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Invisible wounds: understanding PTSD

Image of a service member appearing distressed with hand on head. Click to open a larger version of the image. Click to open a larger version of the image. Post-traumatic stress disorder develops in some people after exposure to a traumatic event. It affects approximately 8 million Americans and can interfere with a person’s daily life and impact personal relationships. (U.S. Air Force photo by Senior Airman Christian Clausen/Released)

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In the United States, 60% of men and half of all women experience at least one traumatic event in their lives, according to the Department of Veterans Affairs' National Center for PTSD. Roughly 8 million adults live with post-traumatic stress disorder.

Trauma exposure itself doesn’t mean everyone will experience PTSD. “We know that a number of variables put people at risk: prior trauma history, lack of social support, suffering an injury as a result of the trauma, and preexisting mental health issues,” said Holly O’Reilly, a clinical psychologist. The effects of trauma also accrue over time, she added, “So repeated trauma exposure will increase the likelihood of developing post-traumatic symptoms.”

PTSD is a mental health condition that some people develop following exposure to a traumatic event, said O’Reilly, who works at the Psychological Health Center of Excellence, a division of the Defense Health Agency Research and Development Directorate. Although anxiety and depression can overlap with PTSD symptoms, the conditions are different. Anxiety is a pattern of worrying or being fearful of something that could happen while depression refers to a depressed mood for two weeks or more, explained O’Reilly. “Individuals with symptoms of PTSD continue to be anxious as a result of a prior trauma experience or exposure,” she said.

An official diagnosis of PTSD requires exposure to a traumatic event and symptoms from four different categories. They include reliving trauma through intrusive memories; avoidance of any reminders of trauma; persistent negative thoughts and emotions associated with the trauma; and hyperarousal, which is consistently feeling “on edge,” particularly in response to reminders of the trauma. People may be easily startled, feel irritable, or have difficulty falling asleep.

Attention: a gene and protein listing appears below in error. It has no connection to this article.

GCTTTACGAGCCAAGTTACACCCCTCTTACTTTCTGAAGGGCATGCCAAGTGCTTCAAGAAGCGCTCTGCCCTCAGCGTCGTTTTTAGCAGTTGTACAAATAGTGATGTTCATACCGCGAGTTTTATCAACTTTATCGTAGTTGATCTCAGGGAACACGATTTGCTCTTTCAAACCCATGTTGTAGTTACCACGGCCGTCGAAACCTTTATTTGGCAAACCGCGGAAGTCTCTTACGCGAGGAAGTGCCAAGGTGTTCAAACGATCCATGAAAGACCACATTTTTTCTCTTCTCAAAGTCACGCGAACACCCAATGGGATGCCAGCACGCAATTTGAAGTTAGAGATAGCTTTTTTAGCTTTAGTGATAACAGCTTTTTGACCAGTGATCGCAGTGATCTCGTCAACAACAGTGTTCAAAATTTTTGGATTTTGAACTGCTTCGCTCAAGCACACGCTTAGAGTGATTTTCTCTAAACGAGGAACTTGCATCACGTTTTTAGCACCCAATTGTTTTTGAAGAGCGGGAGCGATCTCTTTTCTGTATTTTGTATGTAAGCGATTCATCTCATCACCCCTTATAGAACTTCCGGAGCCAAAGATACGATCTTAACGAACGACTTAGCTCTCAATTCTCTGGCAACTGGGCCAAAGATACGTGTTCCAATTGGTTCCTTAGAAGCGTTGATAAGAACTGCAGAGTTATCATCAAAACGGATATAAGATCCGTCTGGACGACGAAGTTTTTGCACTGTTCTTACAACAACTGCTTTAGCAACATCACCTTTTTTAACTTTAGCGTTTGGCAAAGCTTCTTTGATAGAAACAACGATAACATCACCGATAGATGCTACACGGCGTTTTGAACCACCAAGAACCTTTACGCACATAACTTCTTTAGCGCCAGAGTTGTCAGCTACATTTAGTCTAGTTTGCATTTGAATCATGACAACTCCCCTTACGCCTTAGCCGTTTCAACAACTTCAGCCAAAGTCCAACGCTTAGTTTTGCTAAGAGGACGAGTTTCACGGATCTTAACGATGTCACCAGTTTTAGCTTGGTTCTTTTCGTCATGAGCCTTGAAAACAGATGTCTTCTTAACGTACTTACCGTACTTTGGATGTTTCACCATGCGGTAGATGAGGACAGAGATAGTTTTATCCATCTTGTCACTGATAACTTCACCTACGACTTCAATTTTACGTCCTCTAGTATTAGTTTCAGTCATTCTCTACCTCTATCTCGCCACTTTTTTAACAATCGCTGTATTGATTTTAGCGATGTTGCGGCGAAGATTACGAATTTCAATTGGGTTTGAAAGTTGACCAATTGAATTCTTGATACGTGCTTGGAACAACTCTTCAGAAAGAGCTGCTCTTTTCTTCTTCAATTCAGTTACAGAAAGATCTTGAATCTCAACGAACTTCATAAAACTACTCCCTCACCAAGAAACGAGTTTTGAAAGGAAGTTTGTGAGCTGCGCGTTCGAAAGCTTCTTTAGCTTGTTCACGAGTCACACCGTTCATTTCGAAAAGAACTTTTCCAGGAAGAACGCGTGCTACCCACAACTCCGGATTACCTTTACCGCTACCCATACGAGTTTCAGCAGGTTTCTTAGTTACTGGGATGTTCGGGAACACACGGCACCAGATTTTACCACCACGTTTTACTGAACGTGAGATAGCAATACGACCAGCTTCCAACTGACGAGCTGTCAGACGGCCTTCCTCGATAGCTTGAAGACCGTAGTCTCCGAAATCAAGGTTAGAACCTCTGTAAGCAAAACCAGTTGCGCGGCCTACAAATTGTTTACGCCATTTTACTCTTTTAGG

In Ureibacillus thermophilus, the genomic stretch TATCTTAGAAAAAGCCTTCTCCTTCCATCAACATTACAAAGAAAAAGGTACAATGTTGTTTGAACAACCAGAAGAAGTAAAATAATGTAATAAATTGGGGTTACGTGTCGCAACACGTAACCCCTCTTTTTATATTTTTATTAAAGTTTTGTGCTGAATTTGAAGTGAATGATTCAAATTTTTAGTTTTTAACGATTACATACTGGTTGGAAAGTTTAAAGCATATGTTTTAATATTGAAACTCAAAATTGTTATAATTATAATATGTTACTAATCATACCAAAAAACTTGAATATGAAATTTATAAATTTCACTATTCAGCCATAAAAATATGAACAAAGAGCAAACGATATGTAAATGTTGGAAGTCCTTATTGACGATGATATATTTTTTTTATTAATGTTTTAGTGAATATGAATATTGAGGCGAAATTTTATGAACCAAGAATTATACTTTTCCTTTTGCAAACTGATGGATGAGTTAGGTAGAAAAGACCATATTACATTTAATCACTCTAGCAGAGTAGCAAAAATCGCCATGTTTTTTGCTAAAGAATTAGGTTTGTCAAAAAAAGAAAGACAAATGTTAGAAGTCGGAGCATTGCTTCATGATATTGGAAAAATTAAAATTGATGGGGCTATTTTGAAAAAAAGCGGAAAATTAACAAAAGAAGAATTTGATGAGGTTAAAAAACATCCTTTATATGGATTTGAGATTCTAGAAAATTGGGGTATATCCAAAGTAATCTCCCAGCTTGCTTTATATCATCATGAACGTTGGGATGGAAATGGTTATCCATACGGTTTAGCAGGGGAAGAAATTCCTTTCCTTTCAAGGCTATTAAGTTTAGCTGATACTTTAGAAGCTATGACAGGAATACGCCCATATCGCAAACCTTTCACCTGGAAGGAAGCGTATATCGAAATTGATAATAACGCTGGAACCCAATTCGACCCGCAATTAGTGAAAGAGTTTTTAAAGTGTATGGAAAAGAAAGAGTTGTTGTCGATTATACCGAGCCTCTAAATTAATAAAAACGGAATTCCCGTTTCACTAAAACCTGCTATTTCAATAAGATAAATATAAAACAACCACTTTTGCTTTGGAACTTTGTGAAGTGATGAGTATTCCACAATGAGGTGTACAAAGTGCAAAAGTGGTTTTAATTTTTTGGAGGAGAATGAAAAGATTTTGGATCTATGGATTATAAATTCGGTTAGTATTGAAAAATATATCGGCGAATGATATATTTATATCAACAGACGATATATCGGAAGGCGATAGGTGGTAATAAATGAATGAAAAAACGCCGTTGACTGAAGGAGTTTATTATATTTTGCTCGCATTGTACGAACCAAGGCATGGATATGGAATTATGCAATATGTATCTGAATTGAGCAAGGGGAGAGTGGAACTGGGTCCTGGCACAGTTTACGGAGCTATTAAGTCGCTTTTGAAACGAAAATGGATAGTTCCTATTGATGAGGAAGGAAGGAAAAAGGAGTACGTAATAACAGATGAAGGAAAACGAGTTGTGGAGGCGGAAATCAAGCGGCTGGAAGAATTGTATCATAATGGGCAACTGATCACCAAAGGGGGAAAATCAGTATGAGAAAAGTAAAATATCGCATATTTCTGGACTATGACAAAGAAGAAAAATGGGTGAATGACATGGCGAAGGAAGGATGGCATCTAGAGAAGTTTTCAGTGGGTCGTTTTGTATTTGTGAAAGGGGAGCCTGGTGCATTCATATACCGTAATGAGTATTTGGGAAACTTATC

PTSD can interfere with a person’s daily life and impact personal relationships. “Individuals who have symptoms of PTSD may demonstrate difficulty completing everyday tasks, experience persistent anxiety, or have upsetting reminders of previous traumatic events,” said O’Reilly.

As people practice social distancing, social isolation may contribute to PTSD symptoms, she cautioned. If a person used social activity to avoid intense emotions, the loss of social activity could lead to thinking about past trauma and a worsening of symptoms.

“Research has shown that PTSD can be treated successfully via evidence-based psychotherapy,” she said. “The best way for individuals to fully recover is to fully participate in evidence-based psychotherapy, allowing them to process their response to the trauma and learn skills to move forward.”

A common misconception is that a diagnosis of PTSD will negatively impact a person’s career, but without treatment, symptoms will persist and may even worsen. PTSD treatments work and people can fully recover, said O’Reilly. Even years after the initial trauma, people can still benefit from treatment, but the sooner a person seeks therapy, the better. Many types of evidence-based PTSD treatment usually take two to three months to complete and occur in weekly individual sessions. O’Reilly encourages practicing new therapy skills outside of the sessions.

PTSD can result in changes to changes in the brain, but it may not be permanent, said Dr. Robert Ursano, director of the Uniformed Services University of the Health Sciences’ Center for the Study of Traumatic Stress, who spoke recently at a PTSD roundtable. “We know specifically three primary and several other areas in the brain but principally the prefrontal cortex, the hippocampus and the medulla show alterations in those with PTSD versus that those who don't,” he said. “We also have data that showed that after treatment the brain can change back again.” PTSD is a highly treatable disorder with effective medications and psychotherapies, he added.

“If you or someone you care about has symptoms of PTSD and they cause distress or interfere with daily activities, you should seek help from your local behavioral health clinic,” said O’Reilly, adding all military hospitals and clinics have PTSD experts available. “You may also connect through Military One Source, or the inTransition program,” she added. Resources on PTSD treatment are available on the Psychological Health Center of Excellence website.

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